In this article, I'll briefly list the pros and cons of many of the most widely grown hedge plants. I'll also give the popular ones my star rating; but bear in mind, some may score low for general planting but be exceptional in very windy or coastal locations. I hope that this will help you choose the right plant for your hedge!
We plant hedges to provide privacy, mark our boundaries, and provide shelter and food for wildlife.
Most hedge plants are 2 or 3 years old when you buy them, but it's possible to buy instant hedges from specialist companies, too. If a larger than normal evergreen plant is sought, plants should be bought with a root ball of earth around each pot-grown.
Aim to trim your hedge so that the top is always narrower than the base when viewed as a cross-section. This allows light to reach the bottom of the hedge and reduces the likelihood of the lower part of the hedge becoming sparsely covered with leaf.
Broadleaf Evergreen Choices
Evergreen plants provide year-round privacy, but some are slower to grow and are often more expensive than those hedge plants that lose their leaves in winter.
Cherry laurel Prunus laurocerasus
Cherry Laurel is one of the most popular choices for a dense, evergreen hedge, and does well in a range of soil types and situations. Whilst it will not tolerate waterlogged soil for long periods, it will grow on wet soils. It grows at medium speed - about 60-75 cms per annum, so an annual prune will suffice! Cut Cherry Laurel using hand shears to avoid tearing the large leaves, as this can make hedges look messy!
Portugal laurel Prunus lusitanica
With smaller leaves than cherry laurel, I think this ultimately makes a better hedge. However, it's a slow-grower (30-40 cms pa), less widely available and costs more. Leaf damage from cutting doesn't really apply to this laurel. Portugal laurel tolerates a wide range of soils, and like cherry laurel, it's also good when grown on chalk soils.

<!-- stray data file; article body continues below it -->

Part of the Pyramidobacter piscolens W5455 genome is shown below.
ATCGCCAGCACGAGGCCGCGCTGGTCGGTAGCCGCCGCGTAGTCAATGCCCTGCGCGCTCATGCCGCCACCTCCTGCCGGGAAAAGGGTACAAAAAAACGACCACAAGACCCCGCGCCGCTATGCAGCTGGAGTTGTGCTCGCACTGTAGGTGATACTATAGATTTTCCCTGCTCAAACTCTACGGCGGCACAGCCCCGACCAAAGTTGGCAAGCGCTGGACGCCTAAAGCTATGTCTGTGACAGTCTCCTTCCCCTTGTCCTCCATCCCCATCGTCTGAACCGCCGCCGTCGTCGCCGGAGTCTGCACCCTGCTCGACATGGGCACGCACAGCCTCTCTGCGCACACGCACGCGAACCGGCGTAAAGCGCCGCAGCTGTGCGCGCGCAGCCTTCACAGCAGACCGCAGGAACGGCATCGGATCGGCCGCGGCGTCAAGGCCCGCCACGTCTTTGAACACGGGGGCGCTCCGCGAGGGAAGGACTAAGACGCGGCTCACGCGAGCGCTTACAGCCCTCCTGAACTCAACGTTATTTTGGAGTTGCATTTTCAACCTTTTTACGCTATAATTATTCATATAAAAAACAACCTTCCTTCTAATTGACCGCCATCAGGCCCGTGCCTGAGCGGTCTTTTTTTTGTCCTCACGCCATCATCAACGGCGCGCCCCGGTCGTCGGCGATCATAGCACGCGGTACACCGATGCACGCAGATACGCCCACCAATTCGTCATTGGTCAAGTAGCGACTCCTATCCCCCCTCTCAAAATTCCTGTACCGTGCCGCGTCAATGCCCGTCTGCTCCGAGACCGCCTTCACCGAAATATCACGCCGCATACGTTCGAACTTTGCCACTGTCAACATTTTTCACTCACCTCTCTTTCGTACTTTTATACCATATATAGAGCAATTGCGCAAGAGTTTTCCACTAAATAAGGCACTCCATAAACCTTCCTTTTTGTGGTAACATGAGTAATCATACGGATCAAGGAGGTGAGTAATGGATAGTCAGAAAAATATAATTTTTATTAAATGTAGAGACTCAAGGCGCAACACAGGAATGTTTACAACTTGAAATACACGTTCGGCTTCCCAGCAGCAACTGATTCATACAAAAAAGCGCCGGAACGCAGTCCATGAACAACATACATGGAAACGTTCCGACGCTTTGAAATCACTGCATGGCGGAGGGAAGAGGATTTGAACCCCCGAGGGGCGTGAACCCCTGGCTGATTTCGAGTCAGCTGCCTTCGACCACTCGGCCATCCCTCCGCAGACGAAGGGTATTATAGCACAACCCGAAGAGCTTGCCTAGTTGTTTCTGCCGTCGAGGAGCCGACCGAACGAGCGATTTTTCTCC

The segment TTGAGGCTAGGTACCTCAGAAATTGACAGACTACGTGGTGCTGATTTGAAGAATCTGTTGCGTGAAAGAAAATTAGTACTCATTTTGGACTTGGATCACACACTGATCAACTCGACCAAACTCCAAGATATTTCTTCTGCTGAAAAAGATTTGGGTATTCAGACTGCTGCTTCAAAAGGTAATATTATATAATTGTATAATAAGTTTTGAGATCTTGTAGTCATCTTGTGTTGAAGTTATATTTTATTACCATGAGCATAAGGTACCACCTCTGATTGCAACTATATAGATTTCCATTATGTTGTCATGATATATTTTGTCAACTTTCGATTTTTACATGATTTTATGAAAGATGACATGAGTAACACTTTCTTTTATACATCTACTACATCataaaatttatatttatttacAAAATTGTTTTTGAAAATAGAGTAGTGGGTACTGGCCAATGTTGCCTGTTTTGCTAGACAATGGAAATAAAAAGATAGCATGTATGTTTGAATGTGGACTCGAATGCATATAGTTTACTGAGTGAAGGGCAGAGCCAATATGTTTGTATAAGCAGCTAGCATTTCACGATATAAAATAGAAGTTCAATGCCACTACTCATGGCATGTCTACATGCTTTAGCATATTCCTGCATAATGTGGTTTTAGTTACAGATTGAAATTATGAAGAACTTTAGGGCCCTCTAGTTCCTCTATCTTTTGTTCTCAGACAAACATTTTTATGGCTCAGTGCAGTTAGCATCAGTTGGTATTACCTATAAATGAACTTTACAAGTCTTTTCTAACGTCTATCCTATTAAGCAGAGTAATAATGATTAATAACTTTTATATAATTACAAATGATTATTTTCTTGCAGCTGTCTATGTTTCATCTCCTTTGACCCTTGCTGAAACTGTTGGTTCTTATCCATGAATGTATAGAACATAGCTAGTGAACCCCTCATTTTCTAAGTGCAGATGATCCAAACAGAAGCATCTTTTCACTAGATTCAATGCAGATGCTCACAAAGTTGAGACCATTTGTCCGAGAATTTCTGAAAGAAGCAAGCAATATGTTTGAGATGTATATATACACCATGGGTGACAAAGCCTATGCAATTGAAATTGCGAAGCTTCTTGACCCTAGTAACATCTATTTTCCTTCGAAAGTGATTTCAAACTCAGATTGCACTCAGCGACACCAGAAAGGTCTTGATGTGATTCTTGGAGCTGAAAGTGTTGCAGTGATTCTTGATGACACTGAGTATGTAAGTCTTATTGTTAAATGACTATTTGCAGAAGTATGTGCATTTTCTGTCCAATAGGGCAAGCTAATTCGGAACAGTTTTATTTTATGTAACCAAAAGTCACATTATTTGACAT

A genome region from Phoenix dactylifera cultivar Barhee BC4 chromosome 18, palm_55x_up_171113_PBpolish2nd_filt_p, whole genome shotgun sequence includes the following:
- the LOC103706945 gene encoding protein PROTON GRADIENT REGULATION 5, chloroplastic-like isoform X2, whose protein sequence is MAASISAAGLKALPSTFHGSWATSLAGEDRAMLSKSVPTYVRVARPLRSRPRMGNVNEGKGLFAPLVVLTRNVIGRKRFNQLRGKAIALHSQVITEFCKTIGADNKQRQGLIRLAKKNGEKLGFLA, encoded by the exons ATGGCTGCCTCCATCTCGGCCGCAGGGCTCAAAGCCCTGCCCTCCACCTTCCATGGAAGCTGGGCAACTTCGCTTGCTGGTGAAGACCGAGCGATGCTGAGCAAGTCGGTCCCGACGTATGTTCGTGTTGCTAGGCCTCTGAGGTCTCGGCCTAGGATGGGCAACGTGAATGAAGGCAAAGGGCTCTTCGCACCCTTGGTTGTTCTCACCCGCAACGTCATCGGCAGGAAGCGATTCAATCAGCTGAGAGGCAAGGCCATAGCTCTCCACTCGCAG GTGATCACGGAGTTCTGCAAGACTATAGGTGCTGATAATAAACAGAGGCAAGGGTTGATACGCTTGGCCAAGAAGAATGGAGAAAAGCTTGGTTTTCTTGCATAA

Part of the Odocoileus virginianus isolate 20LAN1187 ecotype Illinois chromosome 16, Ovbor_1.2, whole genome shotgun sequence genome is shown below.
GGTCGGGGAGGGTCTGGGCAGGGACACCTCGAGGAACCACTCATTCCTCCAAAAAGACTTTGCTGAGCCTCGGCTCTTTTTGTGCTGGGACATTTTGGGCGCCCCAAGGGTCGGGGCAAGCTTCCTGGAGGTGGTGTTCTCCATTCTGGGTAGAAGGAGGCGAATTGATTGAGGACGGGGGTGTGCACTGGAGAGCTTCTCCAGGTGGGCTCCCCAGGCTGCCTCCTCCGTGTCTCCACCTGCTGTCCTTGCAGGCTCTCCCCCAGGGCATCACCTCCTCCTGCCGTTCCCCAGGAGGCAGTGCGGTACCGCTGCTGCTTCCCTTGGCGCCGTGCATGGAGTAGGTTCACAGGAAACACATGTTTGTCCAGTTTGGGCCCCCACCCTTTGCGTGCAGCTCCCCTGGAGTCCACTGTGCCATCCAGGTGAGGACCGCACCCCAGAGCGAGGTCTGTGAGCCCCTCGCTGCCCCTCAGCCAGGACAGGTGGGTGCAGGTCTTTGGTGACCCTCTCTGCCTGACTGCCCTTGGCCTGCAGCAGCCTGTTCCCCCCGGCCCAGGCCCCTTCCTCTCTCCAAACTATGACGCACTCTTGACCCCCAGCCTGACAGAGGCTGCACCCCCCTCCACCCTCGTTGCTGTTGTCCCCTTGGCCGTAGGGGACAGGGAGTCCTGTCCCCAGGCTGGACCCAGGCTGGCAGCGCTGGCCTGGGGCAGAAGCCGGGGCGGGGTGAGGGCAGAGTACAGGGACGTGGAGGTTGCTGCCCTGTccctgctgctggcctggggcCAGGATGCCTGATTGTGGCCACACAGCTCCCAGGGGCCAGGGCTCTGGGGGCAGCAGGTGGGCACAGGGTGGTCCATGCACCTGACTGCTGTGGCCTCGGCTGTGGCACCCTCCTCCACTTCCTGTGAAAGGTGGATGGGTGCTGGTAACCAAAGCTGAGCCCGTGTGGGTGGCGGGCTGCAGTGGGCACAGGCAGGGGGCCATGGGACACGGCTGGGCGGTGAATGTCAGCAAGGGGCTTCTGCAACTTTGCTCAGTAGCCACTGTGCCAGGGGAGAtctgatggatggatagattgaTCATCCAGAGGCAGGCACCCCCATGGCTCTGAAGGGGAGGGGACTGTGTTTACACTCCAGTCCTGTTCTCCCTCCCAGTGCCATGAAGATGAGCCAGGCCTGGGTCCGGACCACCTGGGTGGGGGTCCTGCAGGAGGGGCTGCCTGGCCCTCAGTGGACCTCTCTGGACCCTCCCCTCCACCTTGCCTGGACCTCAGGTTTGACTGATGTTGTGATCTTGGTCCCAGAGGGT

A neat Portugal laurel hedge
Again, small leaves are a feature of Griselinia hedges. Griselinia littoralis has apple green evergreen leaves and is very wind and salt-laden wind tolerant, so is a good choice for coastal gardens. Griselinia may be damaged or even killed by hard frost inland, in cold spots and gardens at higher elevations. It's widely available and an increasingly popular choice now. Griselinia has a medium growth rate (40-60 cms pa). There are variegated forms, but I'm not a fan.
Once a reliable 'must-have' choice, box is now plagued by either box blight or box tree moth, or both! I'd advise against choosing this for you garden now and look for alternatives. The Royal Horticultural Society has an interesting box alternatives trial underway now at their Wisley Garden, and it's well worth a visit. Japanese holly Ilex crenata has been the front runner as an alternative choice but is very slow-growing.
A box hedge covered in snow
Other broadleaved evergreens which make great hedges
There are masses of other evergreen hedge plant choices. Holm Oak, Bay Laurel, Elaeagnus , Laurustinus, (Viburnum tinus), Pittosporum, Shrubby honeysuckle (Lonicera nitida), holly (Ilex aquifolium) and Escallonia are the front runners, but there are many others. Laurustinus has pretty winter flowers but to see these at their best its best to allow your hedge to grow informally. Elaeagnus and Escallonia excel in coastal gardens, but inland Escallonia has leaf disease issues. Elaeagnus has hidden late autumn flowers that are very strongly scented. The shrubby honeysuckle has dropped out of fashion but was once a popular choice in the past.
Pittosporum tenuifolium hedge
A holm oak hedge at The Newt in Somerset
Yew Taxus baccata